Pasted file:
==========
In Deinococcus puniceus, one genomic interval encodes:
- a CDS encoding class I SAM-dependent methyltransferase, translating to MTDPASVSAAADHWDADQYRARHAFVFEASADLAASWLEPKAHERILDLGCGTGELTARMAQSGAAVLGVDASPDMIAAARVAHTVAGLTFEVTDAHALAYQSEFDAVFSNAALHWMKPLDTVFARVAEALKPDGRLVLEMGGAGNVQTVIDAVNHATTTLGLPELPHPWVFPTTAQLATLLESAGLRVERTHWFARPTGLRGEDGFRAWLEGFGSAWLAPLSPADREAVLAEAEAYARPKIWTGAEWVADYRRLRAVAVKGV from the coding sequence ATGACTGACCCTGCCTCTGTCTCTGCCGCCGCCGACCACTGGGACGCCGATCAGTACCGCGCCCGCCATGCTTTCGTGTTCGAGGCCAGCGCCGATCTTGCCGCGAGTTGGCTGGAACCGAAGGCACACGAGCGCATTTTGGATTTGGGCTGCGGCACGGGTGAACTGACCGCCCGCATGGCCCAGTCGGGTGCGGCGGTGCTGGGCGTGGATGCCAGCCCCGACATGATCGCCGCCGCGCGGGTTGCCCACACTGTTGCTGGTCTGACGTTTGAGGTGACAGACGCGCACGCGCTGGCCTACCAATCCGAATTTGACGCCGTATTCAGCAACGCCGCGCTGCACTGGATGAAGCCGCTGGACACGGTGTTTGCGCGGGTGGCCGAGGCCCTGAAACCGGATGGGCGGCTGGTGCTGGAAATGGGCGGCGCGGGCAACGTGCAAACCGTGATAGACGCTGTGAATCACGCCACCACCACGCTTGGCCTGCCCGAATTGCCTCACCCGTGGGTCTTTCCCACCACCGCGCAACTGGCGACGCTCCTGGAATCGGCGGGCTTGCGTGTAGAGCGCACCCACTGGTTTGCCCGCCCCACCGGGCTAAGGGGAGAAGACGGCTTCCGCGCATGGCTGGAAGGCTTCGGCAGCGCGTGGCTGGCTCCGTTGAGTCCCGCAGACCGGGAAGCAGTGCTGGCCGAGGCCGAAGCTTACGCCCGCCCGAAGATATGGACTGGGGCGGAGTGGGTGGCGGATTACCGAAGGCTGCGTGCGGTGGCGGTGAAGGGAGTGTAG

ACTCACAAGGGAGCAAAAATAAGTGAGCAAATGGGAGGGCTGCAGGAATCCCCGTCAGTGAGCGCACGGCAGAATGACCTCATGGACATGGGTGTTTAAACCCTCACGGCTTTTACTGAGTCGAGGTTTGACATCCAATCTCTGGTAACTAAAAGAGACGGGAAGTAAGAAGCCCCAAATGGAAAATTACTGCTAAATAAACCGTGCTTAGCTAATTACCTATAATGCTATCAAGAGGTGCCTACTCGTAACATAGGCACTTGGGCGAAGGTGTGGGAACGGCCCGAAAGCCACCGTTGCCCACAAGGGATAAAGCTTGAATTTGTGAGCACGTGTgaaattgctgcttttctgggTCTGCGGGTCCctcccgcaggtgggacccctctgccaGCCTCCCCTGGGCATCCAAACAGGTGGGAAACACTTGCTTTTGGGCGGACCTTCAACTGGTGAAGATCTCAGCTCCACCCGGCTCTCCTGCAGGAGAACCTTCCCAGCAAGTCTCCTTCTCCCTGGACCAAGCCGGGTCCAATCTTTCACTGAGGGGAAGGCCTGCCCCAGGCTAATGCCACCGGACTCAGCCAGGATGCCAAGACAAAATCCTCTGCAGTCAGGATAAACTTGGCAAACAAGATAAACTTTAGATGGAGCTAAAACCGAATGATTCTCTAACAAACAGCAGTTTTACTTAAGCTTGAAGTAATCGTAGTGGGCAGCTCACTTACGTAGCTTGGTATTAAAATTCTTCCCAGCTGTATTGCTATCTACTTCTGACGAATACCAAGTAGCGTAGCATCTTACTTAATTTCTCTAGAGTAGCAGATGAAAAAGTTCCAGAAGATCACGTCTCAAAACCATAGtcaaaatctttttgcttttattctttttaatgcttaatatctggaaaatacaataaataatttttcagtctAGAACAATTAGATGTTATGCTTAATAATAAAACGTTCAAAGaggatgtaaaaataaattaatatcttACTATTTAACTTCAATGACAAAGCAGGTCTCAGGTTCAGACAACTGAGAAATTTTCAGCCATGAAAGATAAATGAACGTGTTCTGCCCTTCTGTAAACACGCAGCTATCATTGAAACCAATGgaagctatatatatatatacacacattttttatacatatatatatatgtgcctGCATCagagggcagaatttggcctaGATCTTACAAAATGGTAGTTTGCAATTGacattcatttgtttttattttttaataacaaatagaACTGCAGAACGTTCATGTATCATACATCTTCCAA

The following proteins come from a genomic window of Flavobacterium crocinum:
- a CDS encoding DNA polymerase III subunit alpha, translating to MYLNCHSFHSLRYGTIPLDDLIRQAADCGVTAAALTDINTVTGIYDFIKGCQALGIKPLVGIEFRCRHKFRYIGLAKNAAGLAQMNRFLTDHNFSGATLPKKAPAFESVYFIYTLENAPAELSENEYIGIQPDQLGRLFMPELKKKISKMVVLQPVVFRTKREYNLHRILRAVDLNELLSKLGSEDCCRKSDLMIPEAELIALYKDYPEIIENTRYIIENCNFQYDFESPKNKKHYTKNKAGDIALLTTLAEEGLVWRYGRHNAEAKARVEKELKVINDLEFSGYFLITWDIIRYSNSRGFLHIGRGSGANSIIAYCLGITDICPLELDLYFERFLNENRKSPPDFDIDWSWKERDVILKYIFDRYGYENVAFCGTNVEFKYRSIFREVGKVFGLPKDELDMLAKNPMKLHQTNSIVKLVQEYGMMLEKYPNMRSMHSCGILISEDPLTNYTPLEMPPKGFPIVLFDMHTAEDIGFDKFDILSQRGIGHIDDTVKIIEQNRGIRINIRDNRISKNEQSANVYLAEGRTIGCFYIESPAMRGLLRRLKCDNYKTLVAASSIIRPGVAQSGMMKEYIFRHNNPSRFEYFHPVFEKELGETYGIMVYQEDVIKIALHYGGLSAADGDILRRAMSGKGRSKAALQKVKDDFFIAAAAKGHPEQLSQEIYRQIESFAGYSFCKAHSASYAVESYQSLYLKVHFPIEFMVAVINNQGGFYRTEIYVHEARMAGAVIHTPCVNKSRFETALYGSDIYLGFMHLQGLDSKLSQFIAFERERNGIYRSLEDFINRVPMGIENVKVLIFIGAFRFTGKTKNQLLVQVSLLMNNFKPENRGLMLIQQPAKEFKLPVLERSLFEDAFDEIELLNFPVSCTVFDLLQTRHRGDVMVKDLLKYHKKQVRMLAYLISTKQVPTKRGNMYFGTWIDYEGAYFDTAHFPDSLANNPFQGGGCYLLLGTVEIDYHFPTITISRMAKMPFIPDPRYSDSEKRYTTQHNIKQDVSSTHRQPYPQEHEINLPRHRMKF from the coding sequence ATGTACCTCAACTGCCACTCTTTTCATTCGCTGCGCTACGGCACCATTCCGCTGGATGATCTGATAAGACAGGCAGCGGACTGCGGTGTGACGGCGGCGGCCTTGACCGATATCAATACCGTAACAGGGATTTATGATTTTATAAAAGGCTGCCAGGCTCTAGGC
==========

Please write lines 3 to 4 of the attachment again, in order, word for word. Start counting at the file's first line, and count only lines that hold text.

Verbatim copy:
ACTCACAAGGGAGCAAAAATAAGTGAGCAAATGGGAGGGCTGCAGGAATCCCCGTCAGTGAGCGCACGGCAGAATGACCTCATGGACATGGGTGTTTAAACCCTCACGGCTTTTACTGAGTCGAGGTTTGACATCCAATCTCTGGTAACTAAAAGAGACGGGAAGTAAGAAGCCCCAAATGGAAAATTACTGCTAAATAAACCGTGCTTAGCTAATTACCTATAATGCTATCAAGAGGTGCCTACTCGTAACATAGGCACTTGGGCGAAGGTGTGGGAACGGCCCGAAAGCCACCGTTGCCCACAAGGGATAAAGCTTGAATTTGTGAGCACGTGTgaaattgctgcttttctgggTCTGCGGGTCCctcccgcaggtgggacccctctgccaGCCTCCCCTGGGCATCCAAACAGGTGGGAAACACTTGCTTTTGGGCGGACCTTCAACTGGTGAAGATCTCAGCTCCACCCGGCTCTCCTGCAGGAGAACCTTCCCAGCAAGTCTCCTTCTCCCTGGACCAAGCCGGGTCCAATCTTTCACTGAGGGGAAGGCCTGCCCCAGGCTAATGCCACCGGACTCAGCCAGGATGCCAAGACAAAATCCTCTGCAGTCAGGATAAACTTGGCAAACAAGATAAACTTTAGATGGAGCTAAAACCGAATGATTCTCTAACAAACAGCAGTTTTACTTAAGCTTGAAGTAATCGTAGTGGGCAGCTCACTTACGTAGCTTGGTATTAAAATTCTTCCCAGCTGTATTGCTATCTACTTCTGACGAATACCAAGTAGCGTAGCATCTTACTTAATTTCTCTAGAGTAGCAGATGAAAAAGTTCCAGAAGATCACGTCTCAAAACCATAGtcaaaatctttttgcttttattctttttaatgcttaatatctggaaaatacaataaataatttttcagtctAGAACAATTAGATGTTATGCTTAATAATAAAACGTTCAAAGaggatgtaaaaataaattaatatcttACTATTTAACTTCAATGACAAAGCAGGTCTCAGGTTCAGACAACTGAGAAATTTTCAGCCATGAAAGATAAATGAACGTGTTCTGCCCTTCTGTAAACACGCAGCTATCATTGAAACCAATGgaagctatatatatatatacacacattttttatacatatatatatatgtgcctGCATCagagggcagaatttggcctaGATCTTACAAAATGGTAGTTTGCAATTGacattcatttgtttttattttttaataacaaatagaACTGCAGAACGTTCATGTATCATACATCTTCCAA

The following proteins come from a genomic window of Flavobacterium crocinum: